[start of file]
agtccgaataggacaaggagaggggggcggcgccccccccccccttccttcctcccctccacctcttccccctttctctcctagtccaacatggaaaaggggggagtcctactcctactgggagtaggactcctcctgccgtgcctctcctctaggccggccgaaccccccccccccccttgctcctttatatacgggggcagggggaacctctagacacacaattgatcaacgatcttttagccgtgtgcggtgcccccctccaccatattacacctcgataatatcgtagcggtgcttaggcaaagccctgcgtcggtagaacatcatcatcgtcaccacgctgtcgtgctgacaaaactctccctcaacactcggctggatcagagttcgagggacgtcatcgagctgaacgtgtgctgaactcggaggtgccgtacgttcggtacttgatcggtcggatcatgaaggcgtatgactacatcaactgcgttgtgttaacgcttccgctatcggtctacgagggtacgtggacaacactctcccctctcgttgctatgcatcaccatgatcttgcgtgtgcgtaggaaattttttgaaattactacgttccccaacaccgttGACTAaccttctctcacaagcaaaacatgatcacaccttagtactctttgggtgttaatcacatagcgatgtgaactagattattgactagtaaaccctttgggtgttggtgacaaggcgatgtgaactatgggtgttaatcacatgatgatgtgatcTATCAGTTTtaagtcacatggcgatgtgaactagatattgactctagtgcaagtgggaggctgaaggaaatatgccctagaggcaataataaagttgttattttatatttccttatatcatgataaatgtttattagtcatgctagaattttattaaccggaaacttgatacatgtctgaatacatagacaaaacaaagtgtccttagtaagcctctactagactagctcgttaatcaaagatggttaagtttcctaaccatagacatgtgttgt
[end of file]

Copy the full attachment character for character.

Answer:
agtccgaataggacaaggagaggggggcggcgccccccccccccttccttcctcccctccacctcttccccctttctctcctagtccaacatggaaaaggggggagtcctactcctactgggagtaggactcctcctgccgtgcctctcctctaggccggccgaaccccccccccccccttgctcctttatatacgggggcagggggaacctctagacacacaattgatcaacgatcttttagccgtgtgcggtgcccccctccaccatattacacctcgataatatcgtagcggtgcttaggcaaagccctgcgtcggtagaacatcatcatcgtcaccacgctgtcgtgctgacaaaactctccctcaacactcggctggatcagagttcgagggacgtcatcgagctgaacgtgtgctgaactcggaggtgccgtacgttcggtacttgatcggtcggatcatgaaggcgtatgactacatcaactgcgttgtgttaacgcttccgctatcggtctacgagggtacgtggacaacactctcccctctcgttgctatgcatcaccatgatcttgcgtgtgcgtaggaaattttttgaaattactacgttccccaacaccgttGACTAaccttctctcacaagcaaaacatgatcacaccttagtactctttgggtgttaatcacatagcgatgtgaactagattattgactagtaaaccctttgggtgttggtgacaaggcgatgtgaactatgggtgttaatcacatgatgatgtgatcTATCAGTTTtaagtcacatggcgatgtgaactagatattgactctagtgcaagtgggaggctgaaggaaatatgccctagaggcaataataaagttgttattttatatttccttatatcatgataaatgtttattagtcatgctagaattttattaaccggaaacttgatacatgtctgaatacatagacaaaacaaagtgtccttagtaagcctctactagactagctcgttaatcaaagatggttaagtttcctaaccatagacatgtgttgt